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Unemployment benefits vary depending on the state you live in and the amount of your previous wages before filing your claim. In many states, waitress receive a reduced minimum wage from employers in exchange for receiving tips directly from customers. Each state is different, but these tips generally count toward unemployment eligibility or compensation.
The U.S. Department of Labor added new guidelines around unemployment in light of COVID-19, and many states have laid off or furloughed their waitstaff as restaurants have closed in-person service. You may be able to qualify for unemployment if you are furloughed, self-employed, work part time, your hours have been reduced, or you meet other requirements. Always check with your state's unemployment insurance program for state-specific guidelines. Check your state's unemployment benefits.
Before you can receive unemployment benefits you must meet the financial eligibility requirement for your state. This is a minimum amount of insured wages you must have earned in the 15 to 18 months before you filed your claim. Insured wages are those your employer paid taxes into the unemployment insurance trust fund based on.
If you managed to meet your state’s insured wage eligibility requirement from other employment, the next step is the compensation calculation. The state determines how much to pay you each week based on your insured wages during the same 15- to 18-month period. Depending on the state you live in, waitressing tips may count toward this calculation.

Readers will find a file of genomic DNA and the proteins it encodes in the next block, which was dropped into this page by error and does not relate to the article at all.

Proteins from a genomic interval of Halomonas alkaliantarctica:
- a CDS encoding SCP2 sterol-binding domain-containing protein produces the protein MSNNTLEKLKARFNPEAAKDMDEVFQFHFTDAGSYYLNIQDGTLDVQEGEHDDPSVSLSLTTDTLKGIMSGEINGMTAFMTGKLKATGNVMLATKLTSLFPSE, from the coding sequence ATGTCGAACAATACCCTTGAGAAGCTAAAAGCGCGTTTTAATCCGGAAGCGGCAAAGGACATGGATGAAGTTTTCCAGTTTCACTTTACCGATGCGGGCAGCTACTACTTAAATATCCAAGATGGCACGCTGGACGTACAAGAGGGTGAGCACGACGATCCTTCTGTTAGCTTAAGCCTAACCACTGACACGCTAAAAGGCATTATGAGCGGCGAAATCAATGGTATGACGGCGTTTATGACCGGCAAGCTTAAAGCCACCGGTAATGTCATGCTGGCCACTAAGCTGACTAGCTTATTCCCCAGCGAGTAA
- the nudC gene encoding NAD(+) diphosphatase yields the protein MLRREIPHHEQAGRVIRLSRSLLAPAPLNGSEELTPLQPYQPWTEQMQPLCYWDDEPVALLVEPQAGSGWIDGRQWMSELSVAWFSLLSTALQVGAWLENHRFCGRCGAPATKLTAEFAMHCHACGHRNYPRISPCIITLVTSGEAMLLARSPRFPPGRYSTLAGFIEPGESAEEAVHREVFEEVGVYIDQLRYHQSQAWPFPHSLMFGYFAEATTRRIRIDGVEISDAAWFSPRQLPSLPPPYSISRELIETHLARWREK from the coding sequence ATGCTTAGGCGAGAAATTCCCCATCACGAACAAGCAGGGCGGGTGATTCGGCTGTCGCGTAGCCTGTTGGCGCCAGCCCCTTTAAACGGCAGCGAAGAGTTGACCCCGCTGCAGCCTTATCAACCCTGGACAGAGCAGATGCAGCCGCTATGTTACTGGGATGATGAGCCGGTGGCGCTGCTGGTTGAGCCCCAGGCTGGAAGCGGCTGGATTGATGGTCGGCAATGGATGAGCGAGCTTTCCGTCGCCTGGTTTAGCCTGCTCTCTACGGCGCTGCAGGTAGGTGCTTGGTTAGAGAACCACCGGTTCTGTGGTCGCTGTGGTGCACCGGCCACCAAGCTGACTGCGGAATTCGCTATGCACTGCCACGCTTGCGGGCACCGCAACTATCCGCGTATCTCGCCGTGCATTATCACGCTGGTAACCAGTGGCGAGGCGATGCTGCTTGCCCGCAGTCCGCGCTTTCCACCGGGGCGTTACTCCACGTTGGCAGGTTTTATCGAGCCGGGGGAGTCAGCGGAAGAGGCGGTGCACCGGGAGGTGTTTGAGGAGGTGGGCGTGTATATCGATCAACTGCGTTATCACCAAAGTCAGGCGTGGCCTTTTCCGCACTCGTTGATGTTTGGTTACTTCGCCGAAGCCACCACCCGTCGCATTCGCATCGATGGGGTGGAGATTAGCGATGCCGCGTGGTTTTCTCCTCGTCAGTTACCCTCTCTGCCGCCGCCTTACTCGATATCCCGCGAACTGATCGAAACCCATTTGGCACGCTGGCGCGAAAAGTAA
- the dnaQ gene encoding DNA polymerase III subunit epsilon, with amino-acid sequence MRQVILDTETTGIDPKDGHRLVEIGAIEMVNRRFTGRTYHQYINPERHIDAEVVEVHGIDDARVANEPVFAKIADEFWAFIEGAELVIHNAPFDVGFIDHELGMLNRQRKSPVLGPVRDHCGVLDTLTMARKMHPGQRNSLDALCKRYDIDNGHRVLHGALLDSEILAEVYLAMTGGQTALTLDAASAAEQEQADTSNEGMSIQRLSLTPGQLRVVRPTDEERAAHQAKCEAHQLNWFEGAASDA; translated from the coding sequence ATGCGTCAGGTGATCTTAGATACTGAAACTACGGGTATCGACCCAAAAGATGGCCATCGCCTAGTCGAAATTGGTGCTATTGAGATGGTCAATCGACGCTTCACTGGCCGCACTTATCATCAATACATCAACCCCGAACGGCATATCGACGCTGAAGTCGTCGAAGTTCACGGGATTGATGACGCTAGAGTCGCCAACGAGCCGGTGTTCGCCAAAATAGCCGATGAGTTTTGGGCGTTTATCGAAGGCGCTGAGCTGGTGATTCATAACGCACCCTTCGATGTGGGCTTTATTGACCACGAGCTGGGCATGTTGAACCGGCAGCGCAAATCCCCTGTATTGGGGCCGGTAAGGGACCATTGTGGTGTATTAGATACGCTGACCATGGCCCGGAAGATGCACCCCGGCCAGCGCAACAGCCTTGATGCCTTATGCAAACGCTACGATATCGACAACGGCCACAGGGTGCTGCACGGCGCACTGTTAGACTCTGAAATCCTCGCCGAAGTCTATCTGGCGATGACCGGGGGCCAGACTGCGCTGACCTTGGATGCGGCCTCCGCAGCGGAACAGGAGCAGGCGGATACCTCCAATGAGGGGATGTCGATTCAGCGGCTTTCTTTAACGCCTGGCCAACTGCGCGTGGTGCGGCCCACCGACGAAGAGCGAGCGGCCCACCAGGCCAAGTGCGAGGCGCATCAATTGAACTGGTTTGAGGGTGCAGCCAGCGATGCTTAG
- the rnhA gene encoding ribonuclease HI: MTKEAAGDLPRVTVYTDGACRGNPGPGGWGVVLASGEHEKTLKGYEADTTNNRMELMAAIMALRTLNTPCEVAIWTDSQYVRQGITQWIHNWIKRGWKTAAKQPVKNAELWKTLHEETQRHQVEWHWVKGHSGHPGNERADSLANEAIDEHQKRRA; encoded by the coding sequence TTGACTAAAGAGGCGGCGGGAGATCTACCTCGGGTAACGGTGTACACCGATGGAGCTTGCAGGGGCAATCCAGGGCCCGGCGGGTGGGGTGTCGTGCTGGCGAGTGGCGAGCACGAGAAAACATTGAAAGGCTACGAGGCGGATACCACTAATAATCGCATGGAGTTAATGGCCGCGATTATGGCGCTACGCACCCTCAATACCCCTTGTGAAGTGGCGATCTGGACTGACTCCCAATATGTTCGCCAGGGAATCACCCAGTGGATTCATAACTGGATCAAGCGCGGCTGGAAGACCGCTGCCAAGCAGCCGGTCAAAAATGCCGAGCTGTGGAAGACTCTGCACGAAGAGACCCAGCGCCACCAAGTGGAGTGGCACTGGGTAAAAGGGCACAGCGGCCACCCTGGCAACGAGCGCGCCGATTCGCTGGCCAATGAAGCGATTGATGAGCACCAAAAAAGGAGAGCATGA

On the other hand, the tips you receive from a waitressing job can affect your payments if you’re already on unemployment. It’s your duty to report all wages earned to the state for each week you receive benefits. If the wages you earn don’t exceed your weekly benefit amount, it’s possible to still receive benefits. However, your payments will be reduced based on all income, including any tips you received. If your wages exceed your weekly benefit amount, you don’t qualify for benefits at all.
The effect of tips on unemployment eligibility and compensation varies from state to state. Contact your state’s labor office if you need state specific law information or specific information about your individual claim. Always defer to the information provided by your state’s labor office because it’s the most up-to-date and accurate information available.
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- U.S. Department of Labor: State Unemployment Insurance Benefits
- California Employment Development Department: Unemployment Insurance--A Guide to Benefits and Services
- New York State Department of Labor: Unemployment Insurance Information for Claimants
- Career One Stop: Unemployment Benefits Finder
- U.S. Department of Labor: Coronavirus Resources
Michaele Curtis began writing professionally in 2001. As a freelance writer for the Centers for Disease Control, Nationwide Insurance and AT&T Interactive, her work has appeared in "Insurance Today," "Mobiles and PDAs" and "Curve Magazine." Curtis holds a Bachelor of Arts in communication from Louisiana State University.
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